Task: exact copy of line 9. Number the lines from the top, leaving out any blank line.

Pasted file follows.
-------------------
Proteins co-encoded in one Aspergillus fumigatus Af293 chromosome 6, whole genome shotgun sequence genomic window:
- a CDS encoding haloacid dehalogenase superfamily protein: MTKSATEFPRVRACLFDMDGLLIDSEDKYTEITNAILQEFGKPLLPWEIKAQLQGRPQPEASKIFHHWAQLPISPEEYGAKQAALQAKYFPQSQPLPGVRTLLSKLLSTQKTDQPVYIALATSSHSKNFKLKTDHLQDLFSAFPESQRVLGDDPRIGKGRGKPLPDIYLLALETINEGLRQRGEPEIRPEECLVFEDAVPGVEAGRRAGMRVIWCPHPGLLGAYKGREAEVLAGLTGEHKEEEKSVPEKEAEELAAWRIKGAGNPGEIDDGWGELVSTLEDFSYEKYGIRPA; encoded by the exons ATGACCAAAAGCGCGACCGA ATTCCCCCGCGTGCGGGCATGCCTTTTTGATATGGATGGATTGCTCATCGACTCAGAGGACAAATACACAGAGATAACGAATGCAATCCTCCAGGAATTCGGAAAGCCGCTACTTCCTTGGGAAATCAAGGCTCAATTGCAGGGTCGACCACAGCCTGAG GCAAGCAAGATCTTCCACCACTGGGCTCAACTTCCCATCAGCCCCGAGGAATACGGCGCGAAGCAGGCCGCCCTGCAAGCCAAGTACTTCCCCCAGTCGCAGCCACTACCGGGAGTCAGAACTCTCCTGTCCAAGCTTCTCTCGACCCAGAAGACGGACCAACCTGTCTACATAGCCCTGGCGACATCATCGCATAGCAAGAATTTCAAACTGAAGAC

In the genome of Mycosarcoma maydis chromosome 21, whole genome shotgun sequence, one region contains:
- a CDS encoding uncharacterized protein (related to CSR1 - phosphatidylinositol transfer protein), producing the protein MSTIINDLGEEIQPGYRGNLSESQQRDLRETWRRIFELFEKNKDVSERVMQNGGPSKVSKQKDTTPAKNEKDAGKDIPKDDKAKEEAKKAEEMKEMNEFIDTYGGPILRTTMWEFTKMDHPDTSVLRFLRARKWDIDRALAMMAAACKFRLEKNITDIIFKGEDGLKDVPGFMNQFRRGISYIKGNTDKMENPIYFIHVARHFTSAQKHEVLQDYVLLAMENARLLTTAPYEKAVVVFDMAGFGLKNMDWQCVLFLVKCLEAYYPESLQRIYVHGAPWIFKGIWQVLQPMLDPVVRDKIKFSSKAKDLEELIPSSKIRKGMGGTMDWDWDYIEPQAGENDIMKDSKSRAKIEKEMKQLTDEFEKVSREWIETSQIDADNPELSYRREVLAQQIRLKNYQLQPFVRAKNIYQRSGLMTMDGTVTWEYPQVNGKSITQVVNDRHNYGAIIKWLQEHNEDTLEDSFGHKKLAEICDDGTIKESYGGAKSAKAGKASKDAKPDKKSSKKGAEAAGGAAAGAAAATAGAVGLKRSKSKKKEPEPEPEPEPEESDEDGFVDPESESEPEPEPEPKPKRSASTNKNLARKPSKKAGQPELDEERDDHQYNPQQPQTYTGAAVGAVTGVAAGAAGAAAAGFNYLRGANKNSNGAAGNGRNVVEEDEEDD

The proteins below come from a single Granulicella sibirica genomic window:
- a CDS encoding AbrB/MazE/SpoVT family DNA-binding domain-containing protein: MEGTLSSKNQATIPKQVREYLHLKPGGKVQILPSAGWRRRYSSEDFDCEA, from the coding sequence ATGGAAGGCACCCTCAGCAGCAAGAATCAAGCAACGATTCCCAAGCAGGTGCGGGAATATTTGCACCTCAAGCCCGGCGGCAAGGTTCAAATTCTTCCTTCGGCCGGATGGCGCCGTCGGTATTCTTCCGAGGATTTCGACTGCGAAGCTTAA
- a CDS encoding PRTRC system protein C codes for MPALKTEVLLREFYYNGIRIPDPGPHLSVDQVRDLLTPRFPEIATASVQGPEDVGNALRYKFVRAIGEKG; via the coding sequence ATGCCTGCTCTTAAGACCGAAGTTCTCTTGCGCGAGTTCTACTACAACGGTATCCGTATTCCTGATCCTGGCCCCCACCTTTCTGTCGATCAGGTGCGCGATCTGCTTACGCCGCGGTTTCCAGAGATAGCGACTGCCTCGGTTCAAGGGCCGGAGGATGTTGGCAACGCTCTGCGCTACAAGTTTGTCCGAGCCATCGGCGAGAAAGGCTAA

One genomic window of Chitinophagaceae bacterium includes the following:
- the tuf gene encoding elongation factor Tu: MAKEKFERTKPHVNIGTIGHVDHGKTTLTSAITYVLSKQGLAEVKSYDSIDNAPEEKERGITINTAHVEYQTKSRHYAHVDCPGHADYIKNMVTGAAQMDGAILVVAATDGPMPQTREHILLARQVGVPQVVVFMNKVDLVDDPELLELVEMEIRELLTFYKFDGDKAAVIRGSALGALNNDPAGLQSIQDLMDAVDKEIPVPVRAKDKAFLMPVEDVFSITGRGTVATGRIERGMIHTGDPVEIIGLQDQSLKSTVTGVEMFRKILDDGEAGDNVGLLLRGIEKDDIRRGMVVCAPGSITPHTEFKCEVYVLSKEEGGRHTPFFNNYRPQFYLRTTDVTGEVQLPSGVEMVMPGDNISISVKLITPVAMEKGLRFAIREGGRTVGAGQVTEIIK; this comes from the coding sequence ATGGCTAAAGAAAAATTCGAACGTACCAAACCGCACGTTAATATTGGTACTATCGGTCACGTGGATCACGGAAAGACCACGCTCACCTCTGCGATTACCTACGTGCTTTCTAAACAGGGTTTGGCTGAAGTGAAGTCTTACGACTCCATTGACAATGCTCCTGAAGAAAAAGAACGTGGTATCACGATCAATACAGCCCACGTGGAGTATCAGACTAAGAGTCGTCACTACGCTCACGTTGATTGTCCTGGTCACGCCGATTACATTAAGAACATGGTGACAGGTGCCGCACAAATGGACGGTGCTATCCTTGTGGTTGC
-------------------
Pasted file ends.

- the tuf gene encoding elongation factor Tu: MAKEKFERTKPHVNIGTIGHVDHGKTTLTSAITYVLSKQGLAEVKSYDSIDNAPEEKERGITINTAHVEYQTKSRHYAHVDCPGHADYIKNMVTGAAQMDGAILVVAATDGPMPQTREHILLARQVGVPQVVVFMNKVDLVDDPELLELVEMEIRELLTFYKFDGDKAAVIRGSALGALNNDPAGLQSIQDLMDAVDKEIPVPVRAKDKAFLMPVEDVFSITGRGTVATGRIERGMIHTGDPVEIIGLQDQSLKSTVTGVEMFRKILDDGEAGDNVGLLLRGIEKDDIRRGMVVCAPGSITPHTEFKCEVYVLSKEEGGRHTPFFNNYRPQFYLRTTDVTGEVQLPSGVEMVMPGDNISISVKLITPVAMEKGLRFAIREGGRTVGAGQVTEIIK; this comes from the coding sequence ATGGCTAAAGAAAAATTCGAACGTACCAAACCGCACGTTAATATTGGTACTATCGGTCACGTGGATCACGGAAAGACCACGCTCACCTCTGCGATTACCTACGTGCTTTCTAAACAGGGTTTGGCTGAAGTGAAGTCTTACGACTCCATTGACAATGCTCCTGAAGAAAAAGAACGTGGTATCACGATCAATACAGCCCACGTGGAGTATCAGACTAAGAGTCGTCACTACGCTCACGTTGATTGTCCTGGTCACGCCGATTACATTAAGAACATGGTGACAGGTGCCGCACAAATGGACGGTGCTATCCTTGTGGTTGC